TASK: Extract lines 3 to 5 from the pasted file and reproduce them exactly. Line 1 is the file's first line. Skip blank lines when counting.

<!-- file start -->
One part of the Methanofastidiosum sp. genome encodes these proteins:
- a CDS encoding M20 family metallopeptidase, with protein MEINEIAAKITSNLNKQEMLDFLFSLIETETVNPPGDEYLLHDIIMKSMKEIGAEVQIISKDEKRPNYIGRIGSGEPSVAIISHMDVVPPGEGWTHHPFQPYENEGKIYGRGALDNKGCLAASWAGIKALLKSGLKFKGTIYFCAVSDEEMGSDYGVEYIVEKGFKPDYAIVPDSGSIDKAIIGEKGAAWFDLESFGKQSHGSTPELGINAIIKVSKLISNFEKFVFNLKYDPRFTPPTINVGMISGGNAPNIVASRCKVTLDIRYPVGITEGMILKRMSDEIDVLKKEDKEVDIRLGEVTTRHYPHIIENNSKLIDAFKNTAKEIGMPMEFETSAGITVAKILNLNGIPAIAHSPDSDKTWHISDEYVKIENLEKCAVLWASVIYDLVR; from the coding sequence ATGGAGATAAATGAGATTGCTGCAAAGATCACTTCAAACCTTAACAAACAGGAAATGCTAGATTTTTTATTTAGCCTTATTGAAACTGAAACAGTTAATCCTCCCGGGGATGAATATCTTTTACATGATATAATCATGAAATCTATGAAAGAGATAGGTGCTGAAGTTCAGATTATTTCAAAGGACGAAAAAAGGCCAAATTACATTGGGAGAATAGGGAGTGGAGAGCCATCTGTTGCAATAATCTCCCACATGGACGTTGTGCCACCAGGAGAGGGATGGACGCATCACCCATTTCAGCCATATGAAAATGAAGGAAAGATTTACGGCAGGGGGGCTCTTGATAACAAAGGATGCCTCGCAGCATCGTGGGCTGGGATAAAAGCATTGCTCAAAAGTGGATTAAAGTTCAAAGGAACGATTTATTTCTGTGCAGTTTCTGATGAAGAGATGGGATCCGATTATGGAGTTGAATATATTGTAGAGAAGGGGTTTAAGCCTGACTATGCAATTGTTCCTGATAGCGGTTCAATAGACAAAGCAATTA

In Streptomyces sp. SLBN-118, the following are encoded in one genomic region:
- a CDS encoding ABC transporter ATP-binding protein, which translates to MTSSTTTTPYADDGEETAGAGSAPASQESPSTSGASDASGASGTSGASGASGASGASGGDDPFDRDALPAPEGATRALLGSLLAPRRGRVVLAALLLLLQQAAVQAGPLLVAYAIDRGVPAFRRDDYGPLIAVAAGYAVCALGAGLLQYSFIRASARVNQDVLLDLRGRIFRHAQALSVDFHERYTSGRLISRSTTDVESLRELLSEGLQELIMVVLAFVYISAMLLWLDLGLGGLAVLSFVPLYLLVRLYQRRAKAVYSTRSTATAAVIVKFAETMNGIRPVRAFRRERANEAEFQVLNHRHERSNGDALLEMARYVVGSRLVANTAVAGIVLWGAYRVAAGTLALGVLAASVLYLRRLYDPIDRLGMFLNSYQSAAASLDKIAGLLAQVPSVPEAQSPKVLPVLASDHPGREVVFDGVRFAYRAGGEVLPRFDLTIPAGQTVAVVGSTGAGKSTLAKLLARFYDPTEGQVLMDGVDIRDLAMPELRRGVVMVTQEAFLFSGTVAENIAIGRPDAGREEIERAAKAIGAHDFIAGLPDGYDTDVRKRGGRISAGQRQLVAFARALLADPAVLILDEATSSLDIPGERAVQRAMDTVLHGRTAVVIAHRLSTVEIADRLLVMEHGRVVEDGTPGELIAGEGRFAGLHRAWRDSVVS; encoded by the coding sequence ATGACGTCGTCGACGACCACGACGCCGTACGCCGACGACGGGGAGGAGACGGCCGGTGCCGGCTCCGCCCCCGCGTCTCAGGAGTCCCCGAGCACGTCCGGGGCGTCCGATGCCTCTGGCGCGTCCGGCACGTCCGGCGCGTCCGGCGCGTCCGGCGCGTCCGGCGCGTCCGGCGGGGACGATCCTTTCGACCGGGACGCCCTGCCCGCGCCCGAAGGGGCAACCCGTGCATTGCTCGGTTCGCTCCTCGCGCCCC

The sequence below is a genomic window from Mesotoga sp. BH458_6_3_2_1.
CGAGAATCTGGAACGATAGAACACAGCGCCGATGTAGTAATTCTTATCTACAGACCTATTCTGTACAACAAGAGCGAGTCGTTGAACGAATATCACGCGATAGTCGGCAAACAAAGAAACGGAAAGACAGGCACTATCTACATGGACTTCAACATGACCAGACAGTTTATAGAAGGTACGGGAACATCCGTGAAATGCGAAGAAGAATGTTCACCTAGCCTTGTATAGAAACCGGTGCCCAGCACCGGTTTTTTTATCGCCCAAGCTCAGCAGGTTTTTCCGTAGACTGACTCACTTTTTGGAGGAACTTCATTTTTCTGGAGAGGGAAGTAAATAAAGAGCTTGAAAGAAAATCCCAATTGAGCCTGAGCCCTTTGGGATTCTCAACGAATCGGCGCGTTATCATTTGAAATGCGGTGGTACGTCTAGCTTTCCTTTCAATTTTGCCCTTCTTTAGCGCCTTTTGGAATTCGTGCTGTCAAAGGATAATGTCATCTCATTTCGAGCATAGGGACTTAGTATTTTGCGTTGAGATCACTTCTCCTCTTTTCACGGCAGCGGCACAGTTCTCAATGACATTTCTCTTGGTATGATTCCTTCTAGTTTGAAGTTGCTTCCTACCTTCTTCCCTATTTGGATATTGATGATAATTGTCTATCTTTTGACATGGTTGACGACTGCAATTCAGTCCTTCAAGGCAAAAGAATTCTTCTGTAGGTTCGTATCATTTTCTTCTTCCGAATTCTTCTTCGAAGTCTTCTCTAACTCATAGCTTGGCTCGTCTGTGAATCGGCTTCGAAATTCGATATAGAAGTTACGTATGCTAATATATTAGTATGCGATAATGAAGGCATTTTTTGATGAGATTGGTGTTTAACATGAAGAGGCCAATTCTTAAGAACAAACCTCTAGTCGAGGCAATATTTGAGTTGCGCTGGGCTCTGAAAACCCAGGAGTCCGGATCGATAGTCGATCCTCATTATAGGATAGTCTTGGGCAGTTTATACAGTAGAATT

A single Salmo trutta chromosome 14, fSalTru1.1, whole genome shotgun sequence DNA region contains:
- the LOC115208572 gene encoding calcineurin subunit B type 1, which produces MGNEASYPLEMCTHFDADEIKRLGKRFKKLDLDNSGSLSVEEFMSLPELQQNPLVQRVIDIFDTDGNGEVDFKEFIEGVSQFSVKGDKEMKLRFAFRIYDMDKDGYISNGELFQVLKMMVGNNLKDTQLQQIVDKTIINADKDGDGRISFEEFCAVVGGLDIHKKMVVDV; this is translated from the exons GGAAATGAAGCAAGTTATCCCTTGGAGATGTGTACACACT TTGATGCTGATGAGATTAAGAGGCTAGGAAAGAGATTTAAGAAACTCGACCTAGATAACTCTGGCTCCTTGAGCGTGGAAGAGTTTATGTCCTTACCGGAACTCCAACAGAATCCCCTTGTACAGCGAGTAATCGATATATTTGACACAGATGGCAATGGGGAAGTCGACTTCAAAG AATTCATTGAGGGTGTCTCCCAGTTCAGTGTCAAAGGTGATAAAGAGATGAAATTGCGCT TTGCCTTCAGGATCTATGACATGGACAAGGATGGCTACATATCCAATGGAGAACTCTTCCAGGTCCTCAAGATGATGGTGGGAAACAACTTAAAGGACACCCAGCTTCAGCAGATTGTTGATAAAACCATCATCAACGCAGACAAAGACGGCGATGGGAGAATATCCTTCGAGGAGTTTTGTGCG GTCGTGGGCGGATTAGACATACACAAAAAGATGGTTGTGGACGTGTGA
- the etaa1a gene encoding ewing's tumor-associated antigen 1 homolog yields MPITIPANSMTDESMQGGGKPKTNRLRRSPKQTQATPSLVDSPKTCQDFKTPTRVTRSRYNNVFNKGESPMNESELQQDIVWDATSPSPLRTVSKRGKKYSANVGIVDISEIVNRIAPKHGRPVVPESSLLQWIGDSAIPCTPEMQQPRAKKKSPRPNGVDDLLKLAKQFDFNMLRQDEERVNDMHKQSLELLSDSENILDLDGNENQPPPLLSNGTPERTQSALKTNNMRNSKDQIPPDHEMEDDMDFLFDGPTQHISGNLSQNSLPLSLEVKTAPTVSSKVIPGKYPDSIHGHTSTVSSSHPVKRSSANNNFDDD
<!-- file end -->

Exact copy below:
In Streptomyces sp. SLBN-118, the following are encoded in one genomic region:
- a CDS encoding ABC transporter ATP-binding protein, which translates to MTSSTTTTPYADDGEETAGAGSAPASQESPSTSGASDASGASGTSGASGASGASGASGGDDPFDRDALPAPEGATRALLGSLLAPRRGRVVLAALLLLLQQAAVQAGPLLVAYAIDRGVPAFRRDDYGPLIAVAAGYAVCALGAGLLQYSFIRASARVNQDVLLDLRGRIFRHAQALSVDFHERYTSGRLISRSTTDVESLRELLSEGLQELIMVVLAFVYISAMLLWLDLGLGGLAVLSFVPLYLLVRLYQRRAKAVYSTRSTATAAVIVKFAETMNGIRPVRAFRRERANEAEFQVLNHRHERSNGDALLEMARYVVGSRLVANTAVAGIVLWGAYRVAAGTLALGVLAASVLYLRRLYDPIDRLGMFLNSYQSAAASLDKIAGLLAQVPSVPEAQSPKVLPVLASDHPGREVVFDGVRFAYRAGGEVLPRFDLTIPAGQTVAVVGSTGAGKSTLAKLLARFYDPTEGQVLMDGVDIRDLAMPELRRGVVMVTQEAFLFSGTVAENIAIGRPDAGREEIERAAKAIGAHDFIAGLPDGYDTDVRKRGGRISAGQRQLVAFARALLADPAVLILDEATSSLDIPGERAVQRAMDTVLHGRTAVVIAHRLSTVEIADRLLVMEHGRVVEDGTPGELIAGEGRFAGLHRAWRDSVVS; encoded by the coding sequence ATGACGTCGTCGACGACCACGACGCCGTACGCCGACGACGGGGAGGAGACGGCCGGTGCCGGCTCCGCCCCCGCGTCTCAGGAGTCCCCGAGCACGTCCGGGGCGTCCGATGCCTCTGGCGCGTCCGGCACGTCCGGCGCGTCCGGCGCGTCCGGCGCGTCCGGCGCGTCCGGCGGGGACGATCCTTTCGACCGGGACGCCCTGCCCGCGCCCGAAGGGGCAACCCGTGCATTGCTCGGTTCGCTCCTCGCGCCCC

The sequence below is a genomic window from Mesotoga sp. BH458_6_3_2_1.